The harsh reality check of the market crash prompted a reevaluation of strategy and the establishment of new rules to control risk
The collapse of Lehman Brothers on Sept. 15, 2008, and the ensuing stock market crash forced Bob Olstein, who has been analyzing companies' financial statements and managing money for 41 years, to change the way he evaluates and invests in stocks. Now, his new rules and focus on "quality" companies have enabled his fund, Olstein All Cap Value (OFALX), to sail ahead of the market's swift recovery.
Olstein, 68, who specializes in examining companies' ability to generate free cash flow, took some wrong turns over the last several years. During the last six months of 2007 through the first half of 2008, he loaded up on financial and technology stocks when they got beaten down. From 2003 through mid-2008, he shunned most energy and commodities stocks that were flying high, according to Morningstar fund analyst Greg Carlson. One prescient move he made was selling AIG (AIG) in late 2007 after spotting $40 billion of exotic mortgage instruments on its books.
But one financial stock fooled him. He was convinced that Citigroup (C) was a good value when he bought in the high 20s, down from 55, given its profitable consumer banking business. "We saw $3 to $4 [per share] in earnings power," he said. "We felt [the selling in Citi stock] was overdone at 18."
That turned out to be a horrible bet. When the U.S. government saved Bear Stearns and then let Lehman fail last September, panic selling by investors punished all stocks, especially financials. "I said, 'Wow, we are wrong—we have to get out'" of financial holdings quickly to prevent more damage, Olstein recalls. Following marathon meetings with his four analysts at Olstein Capital Management's office in Purchase, N.Y., that stretched into the evenings at his home, and two sleepness nights, he eliminated positions in brokerage firms Goldman Sachs Group (GS), Merrill Lynch & Co., Morgan Stanley (MS) and Charles Schwab (SCH). He also dumped credit-card issuer American Express (AXP) and private equity firm Blackstone Group (BX). He reduced the position in Citigroup early in the fourth quarter, then eliminated the stock from the fund in the first three weeks of 2009.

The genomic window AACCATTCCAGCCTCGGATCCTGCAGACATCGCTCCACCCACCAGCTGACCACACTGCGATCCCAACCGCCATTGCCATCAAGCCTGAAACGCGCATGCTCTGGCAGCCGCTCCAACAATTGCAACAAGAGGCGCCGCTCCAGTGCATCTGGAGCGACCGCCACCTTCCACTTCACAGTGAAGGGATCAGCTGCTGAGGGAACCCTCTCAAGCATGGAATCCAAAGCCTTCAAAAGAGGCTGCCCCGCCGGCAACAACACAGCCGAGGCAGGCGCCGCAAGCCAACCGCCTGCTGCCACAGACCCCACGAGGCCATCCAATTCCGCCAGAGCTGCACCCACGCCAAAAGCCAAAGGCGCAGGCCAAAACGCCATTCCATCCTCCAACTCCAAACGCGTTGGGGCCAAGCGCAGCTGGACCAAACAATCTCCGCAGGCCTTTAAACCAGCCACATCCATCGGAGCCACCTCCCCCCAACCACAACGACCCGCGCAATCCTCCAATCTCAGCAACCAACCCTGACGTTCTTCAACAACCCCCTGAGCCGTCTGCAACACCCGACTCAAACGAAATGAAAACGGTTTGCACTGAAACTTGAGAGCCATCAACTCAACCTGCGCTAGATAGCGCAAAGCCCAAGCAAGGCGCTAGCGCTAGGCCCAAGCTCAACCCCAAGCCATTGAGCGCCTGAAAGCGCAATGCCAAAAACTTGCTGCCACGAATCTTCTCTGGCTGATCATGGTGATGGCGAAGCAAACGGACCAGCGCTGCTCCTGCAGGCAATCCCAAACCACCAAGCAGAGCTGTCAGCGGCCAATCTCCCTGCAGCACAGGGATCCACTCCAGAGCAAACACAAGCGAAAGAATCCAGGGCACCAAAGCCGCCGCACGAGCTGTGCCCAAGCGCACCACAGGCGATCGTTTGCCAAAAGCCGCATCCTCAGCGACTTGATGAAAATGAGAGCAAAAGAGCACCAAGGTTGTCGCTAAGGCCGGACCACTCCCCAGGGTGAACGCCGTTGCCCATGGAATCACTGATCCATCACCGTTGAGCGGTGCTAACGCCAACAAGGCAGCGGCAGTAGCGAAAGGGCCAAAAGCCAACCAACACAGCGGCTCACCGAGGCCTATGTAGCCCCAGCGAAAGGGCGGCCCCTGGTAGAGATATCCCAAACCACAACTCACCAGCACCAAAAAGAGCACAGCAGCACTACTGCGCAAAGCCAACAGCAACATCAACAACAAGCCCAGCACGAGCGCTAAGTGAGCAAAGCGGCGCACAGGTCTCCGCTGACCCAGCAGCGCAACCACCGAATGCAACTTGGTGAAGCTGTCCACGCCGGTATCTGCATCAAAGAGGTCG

By the end of 2008, Olstein All Cap Value fund had lost 43%, vs. a 37% drop (in total return) for the S&P 500 index. "It was a new experience," recalls Olstein, admitting his ego also got battered along with the performance. "I've been down before, but the fund was down 50% at the low. … I never believed it could happen to me."
What did Olstein learn from this? "My big mistake was not that I bought Citi and financials," he explains. "The mistake was we believed it was O.K. to make money on a leveraged business model." He also bought too much. "I should have controlled the risk a little more by buying less—no more than 1% positions in those stocks."
In turn, Olstein established a couple of new rules for the fund. If a company's total assets are more than 2.5 times shareholder equity, it has too much debt, he says. He'll examine whether the company has enough cash flow to pay off debt.
The second rule, he says, is a company must have enough cash flow to pay off debt within six years.
Seeking Strength Amid Peril